When you purchase a vehicle from the dealership, a lot more goes into the price tag than the purchase price. Aside from taxes and other fees, dealerships often try to sell you other options as well.
Since making money is in the dealership’s best interest, many of these options, accessories, and add-ons may not be completely necessary. To help avoid paying for something you don’t need, be wary of the following car dealership add-ons.
Why car dealership add-ons are a tricky business and the five you should be most cautious of
Once you’ve found the car of your dreams and you’re ready to make the purchase, the car dealership will take you inside to start the financial paperwork. According to U.S. News Cars, this part of the car-buying experience is often when honest car-buyers lose and dealerships make their profit.
Many add-ons and options can be added to your car’s price tag. These will likely be offered to you in ways that make you believe you really need them. But some of these add-ons can be found cheaper outside the dealership, while others may be disregarded altogether.
By paying more attention to what your dealership is adding to your purchase price, you could potentially save yourself from tremendous expenses. These five add-ons should be the first to watch out for:
Protection on paint and fabric
Car dealerships often offer various types of paint, body, and fabric protection as add-on options. Though it may seem smart to a car buyer to prolong the life of the exterior and interior of the car, these add-ons may simply be a way for dealerships to make money.
According to Motor Trend, options like paint sealant (paint doesn’t need to be sealed) and rust-proofing (all cars are essentially rust-proof) don’t do much for the vehicle in the end and should be removed from your purchase price.
VIN or window etching
This add-on is often offered to car buyers as a preventative measure. A dealership may tell you that by etching your VIN (vehicle identification number) into the window glass, it will be less likely to be stolen by thieves. The thief would need to replace all the window glass before getting rid of it.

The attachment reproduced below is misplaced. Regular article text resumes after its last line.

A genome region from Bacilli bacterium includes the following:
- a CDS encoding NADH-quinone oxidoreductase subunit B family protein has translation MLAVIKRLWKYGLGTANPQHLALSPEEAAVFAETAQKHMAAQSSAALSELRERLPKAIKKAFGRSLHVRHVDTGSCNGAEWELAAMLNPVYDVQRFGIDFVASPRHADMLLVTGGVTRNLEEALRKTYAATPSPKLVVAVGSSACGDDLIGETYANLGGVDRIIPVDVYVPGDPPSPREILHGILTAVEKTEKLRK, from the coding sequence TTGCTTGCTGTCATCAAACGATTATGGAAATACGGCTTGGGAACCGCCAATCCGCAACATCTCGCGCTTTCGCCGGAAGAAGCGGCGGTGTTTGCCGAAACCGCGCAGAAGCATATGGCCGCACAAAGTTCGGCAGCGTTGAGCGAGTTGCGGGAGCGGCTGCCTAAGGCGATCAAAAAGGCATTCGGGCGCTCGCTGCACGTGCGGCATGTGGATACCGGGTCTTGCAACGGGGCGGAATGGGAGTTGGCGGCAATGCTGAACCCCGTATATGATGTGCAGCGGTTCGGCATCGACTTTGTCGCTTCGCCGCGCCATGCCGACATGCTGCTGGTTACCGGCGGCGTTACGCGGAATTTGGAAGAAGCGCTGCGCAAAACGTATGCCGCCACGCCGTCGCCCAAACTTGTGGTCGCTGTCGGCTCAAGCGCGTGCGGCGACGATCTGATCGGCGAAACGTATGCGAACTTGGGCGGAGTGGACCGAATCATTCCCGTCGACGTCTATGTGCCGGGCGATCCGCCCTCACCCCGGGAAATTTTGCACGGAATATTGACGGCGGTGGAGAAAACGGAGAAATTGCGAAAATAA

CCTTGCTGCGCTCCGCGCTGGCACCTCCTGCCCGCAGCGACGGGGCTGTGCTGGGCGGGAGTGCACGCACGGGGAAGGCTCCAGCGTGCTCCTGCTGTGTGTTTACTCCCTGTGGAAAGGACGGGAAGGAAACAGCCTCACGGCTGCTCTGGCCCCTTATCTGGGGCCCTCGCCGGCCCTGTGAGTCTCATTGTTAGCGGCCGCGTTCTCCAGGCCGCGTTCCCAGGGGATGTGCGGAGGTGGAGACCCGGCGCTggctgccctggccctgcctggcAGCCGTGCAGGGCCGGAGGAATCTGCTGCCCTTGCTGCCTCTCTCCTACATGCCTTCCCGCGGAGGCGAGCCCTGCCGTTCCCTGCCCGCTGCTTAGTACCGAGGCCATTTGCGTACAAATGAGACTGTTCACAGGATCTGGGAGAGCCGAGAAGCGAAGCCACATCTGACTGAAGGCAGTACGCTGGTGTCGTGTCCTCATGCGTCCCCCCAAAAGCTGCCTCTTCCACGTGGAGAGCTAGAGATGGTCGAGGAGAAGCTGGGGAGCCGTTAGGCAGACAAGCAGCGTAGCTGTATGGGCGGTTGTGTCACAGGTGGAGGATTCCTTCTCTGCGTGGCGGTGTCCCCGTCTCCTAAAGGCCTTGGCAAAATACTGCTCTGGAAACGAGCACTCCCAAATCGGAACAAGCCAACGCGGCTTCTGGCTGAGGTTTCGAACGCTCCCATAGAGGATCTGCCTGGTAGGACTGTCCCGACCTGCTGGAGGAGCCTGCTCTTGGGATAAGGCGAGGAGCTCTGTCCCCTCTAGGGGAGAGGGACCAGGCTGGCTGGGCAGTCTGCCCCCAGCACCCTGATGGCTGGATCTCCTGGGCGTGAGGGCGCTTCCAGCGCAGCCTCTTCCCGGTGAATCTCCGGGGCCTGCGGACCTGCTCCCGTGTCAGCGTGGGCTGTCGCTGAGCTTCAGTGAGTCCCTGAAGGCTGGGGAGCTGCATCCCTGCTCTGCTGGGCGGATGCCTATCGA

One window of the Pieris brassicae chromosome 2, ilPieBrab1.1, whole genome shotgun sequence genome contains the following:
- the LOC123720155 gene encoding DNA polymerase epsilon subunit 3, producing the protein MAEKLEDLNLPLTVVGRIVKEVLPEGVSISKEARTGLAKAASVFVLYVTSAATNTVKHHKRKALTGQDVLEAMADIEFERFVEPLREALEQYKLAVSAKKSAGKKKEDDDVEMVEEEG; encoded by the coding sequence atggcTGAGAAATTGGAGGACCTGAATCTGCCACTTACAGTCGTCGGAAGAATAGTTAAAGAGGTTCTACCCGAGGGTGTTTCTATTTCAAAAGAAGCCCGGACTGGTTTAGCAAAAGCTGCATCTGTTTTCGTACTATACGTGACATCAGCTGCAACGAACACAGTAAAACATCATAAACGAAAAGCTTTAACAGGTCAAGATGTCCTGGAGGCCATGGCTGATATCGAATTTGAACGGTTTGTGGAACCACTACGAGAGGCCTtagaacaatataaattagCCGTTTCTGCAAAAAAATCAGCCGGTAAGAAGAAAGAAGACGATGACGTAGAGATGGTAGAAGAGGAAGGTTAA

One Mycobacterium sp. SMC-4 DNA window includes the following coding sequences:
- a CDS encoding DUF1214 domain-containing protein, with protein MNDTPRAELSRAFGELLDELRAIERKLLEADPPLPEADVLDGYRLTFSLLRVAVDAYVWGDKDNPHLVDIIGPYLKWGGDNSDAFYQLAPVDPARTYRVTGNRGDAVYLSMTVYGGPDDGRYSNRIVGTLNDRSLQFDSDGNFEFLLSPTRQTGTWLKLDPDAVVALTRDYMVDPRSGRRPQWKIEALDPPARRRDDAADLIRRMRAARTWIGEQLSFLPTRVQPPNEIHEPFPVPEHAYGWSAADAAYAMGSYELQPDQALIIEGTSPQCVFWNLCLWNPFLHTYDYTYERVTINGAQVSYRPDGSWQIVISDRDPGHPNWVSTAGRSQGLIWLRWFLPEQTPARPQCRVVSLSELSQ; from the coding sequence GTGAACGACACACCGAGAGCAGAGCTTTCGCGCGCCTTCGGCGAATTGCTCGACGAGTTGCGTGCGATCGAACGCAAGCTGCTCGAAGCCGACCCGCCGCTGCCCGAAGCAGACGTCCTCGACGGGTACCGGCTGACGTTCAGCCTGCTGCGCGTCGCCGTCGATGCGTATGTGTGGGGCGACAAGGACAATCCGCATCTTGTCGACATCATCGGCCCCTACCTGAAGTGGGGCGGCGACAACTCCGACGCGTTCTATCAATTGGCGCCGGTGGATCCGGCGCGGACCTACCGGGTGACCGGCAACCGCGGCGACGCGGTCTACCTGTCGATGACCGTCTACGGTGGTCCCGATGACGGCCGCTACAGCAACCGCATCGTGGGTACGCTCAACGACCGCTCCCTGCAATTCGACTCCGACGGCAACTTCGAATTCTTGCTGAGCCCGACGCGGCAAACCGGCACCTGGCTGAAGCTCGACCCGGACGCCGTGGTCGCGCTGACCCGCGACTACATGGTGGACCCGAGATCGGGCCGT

The dealership may also say that window etching makes a stolen vehicle easier to find. But should your vehicle get stolen, the thieves will most likely not even look at the window etching. And statistically speaking, your car may never get stolen at all. The additional cost to your purchase simply may not be worth it.
Most car dealerships offer a type of extended warranty on their vehicles, which provides coverage for certain things after the standard warranty from the manufacturer ends.
It can also be called vehicle service contracts or vehicle protection plans. In the event that something should go wrong with your vehicle, the extended warranty could come in handy. The catch, however, is that most extended warranties also come with heavy fine print and massive markups. This means that may not be worth it in the end.
It’s important to remember that extended warranties do not have to be purchased with a vehicle and that it can even be purchased outside the car dealership, through various lenders and insurance agencies.
If you total your vehicle and you owe more on it than it is worth, you would not have enough money to pay off your loan and you would be responsible for filling in the “gap.” Gap insurance ensures you aren’t in this situation.
While gap insurance is not a bad idea for some people, it’s important to reduce the total cost of gap insurance by finding a policy elsewhere. The car dealership will do its best to mark up the prices on gap insurance, ensuring you pay more than necessary. It is important to note, however, that gap insurance is most likely to be required on leased vehicles and included in the monthly payment.
Tire and wheel packages
Options and add-ons for a vehicle’s tires and wheels are one of the newest and popular ways a dealership can supplement their purchase price. These options can feel worth it in the beginning. But often it will be an unnecessary expense.
Filling your tires with nitrogen, for instance, can seem like a luxurious upgrade, but according to Edmunds, “isn’t really worth it, especially given that plain old air is free.”